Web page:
A few months ago, I was fortunate enough to attend the Australian National Championships for A Game of Thrones: The Card Game (AGOT)! It was held at a local games store in Canberra, and I attended for the full weekend with some friends. Quite a few friends in fact, we had to take three cars down for the trip just to fit us all in! All of the players in our cars were regulars at Good Games Burwood, so we knew that the Sydney meta would have a good representation at this year’s Nationals – the first time in two years that an AGOT Nationals event was held outside of Sydney (for any edition of the game).
Saturday was the main Joust event. 41 players attended which ensured the event beat last year’s Nationals attendance by 1 to become the most well attended AGOT event in Australian history. 41 players also meant a mammoth six rounds of Swiss. Regardless of who qualified for Sunday’s Top 8, it would be a truly gruelling journey to get there! The deck I had selected for the event was one I had been honing and tweaking for months leading up to the Nationals. It was House Baratheon, Banner of the Kraken. A particularly fun deck to play as it utilised the ‘bombs’ (expensive and powerful characters) of both House Baratheon and House Greyjoy to great effect. The deck focused primarily on winning power challenges, winning dominance, gaining renown, kneeling out characters with intimidate, and then saving the bombs with duplicates, Bodyguards and Iron Mines to ensure that once I got ahead I stayed ahead. Victarion Greyjoy was one of the stars of the deck in this regard, singlehandedly doing almost all of the above. Apart from being a fun deck to play, I also found it to be particularly good, beating most decks in the meta with the exception of opposing Greyjoy decks. Greyjoy decks, on average, had more saves than my deck, and also had the capability to blow up my own saves – We Do Not Sow works quite well against the aforementioned Bodyguards and Iron Mines! In any case, I went into the Nationals with a 32-4 record in testing and was feeling quite confident.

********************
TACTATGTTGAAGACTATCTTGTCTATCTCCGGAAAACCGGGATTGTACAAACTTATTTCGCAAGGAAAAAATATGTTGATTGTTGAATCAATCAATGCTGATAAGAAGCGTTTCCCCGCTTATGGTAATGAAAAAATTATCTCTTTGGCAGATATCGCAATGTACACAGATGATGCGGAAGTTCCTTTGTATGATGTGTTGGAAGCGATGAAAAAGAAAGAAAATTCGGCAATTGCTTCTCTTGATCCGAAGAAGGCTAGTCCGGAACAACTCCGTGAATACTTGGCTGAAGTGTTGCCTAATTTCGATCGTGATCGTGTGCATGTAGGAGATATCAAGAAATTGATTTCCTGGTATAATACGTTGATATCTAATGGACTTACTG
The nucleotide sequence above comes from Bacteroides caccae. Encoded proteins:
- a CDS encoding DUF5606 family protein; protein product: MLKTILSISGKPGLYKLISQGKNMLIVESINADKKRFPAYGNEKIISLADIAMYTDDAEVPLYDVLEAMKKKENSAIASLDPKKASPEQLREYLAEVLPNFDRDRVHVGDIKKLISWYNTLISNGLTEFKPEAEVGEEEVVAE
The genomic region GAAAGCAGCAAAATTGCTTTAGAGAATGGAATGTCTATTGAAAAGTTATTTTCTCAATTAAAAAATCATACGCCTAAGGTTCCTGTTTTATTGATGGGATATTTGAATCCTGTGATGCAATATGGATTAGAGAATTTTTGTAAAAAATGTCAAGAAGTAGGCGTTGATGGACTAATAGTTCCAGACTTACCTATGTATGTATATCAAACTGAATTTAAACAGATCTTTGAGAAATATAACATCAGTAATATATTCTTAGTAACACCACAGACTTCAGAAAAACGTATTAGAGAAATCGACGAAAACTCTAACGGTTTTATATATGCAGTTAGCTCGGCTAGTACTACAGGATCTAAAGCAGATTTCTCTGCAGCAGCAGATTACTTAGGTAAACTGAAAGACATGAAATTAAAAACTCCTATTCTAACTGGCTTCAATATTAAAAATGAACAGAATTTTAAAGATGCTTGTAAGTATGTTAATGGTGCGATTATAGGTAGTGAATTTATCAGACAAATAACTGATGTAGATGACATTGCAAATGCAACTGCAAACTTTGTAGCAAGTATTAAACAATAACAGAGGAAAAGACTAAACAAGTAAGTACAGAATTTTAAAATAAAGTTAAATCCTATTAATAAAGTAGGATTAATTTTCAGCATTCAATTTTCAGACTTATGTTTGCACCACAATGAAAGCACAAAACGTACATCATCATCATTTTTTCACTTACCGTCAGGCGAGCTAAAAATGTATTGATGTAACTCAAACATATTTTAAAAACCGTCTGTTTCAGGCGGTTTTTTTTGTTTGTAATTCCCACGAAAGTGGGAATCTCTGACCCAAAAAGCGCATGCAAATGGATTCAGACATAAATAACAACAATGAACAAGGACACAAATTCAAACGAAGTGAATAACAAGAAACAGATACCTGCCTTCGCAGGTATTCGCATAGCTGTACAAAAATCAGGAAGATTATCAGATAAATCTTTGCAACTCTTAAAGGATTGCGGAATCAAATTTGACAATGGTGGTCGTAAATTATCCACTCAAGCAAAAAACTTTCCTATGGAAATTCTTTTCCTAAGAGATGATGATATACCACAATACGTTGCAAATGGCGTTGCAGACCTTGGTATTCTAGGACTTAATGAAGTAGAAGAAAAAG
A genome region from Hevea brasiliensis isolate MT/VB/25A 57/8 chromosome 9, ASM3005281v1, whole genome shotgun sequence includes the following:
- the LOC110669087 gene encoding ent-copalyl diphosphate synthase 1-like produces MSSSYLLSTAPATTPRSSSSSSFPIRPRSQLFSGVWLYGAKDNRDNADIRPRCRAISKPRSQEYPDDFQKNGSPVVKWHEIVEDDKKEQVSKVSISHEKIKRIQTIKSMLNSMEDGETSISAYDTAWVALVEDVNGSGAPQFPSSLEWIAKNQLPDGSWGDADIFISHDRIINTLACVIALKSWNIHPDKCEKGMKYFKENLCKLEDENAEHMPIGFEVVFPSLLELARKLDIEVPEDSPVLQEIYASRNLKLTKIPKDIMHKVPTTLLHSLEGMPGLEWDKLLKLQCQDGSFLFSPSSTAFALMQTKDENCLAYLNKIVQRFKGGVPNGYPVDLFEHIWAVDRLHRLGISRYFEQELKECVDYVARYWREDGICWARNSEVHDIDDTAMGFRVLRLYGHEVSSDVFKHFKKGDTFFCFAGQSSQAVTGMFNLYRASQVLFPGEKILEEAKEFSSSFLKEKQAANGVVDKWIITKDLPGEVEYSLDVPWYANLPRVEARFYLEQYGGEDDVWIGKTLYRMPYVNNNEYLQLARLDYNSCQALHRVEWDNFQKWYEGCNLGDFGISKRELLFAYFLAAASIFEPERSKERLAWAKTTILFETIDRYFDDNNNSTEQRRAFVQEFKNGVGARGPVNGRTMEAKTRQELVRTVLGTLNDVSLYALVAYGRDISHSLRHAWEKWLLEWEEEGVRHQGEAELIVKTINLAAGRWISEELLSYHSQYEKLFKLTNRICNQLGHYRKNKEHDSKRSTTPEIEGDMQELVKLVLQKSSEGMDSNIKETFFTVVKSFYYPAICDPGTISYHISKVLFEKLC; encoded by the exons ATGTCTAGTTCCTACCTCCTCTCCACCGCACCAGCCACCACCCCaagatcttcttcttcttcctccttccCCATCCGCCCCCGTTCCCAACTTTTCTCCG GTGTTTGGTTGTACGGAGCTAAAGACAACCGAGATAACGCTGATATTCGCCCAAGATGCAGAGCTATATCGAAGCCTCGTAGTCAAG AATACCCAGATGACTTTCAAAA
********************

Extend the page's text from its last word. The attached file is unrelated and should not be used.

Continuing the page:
My first round opponent was Arthur Chen from Sydney. Arthur was playing Stark Banner of the Watch. I had played against Arthur before and knew him quite well. He likes to play decks that are contrary to what you might expect in the meta and, as a result, my games against him are always full of surprises. Unfortunately for Arthur, I felt like this game was never in doubt. From the get go, I played out a steady stream of bombs and saves. On two consecutive turns I played Nightmares against his Harrenhal to stop him from killing off my bombs as they came in. Eventually, the glut of characters, plethora of saves, and lockdown of dominance was too much for his smaller character count to handle and I cruised to victory. 1-0.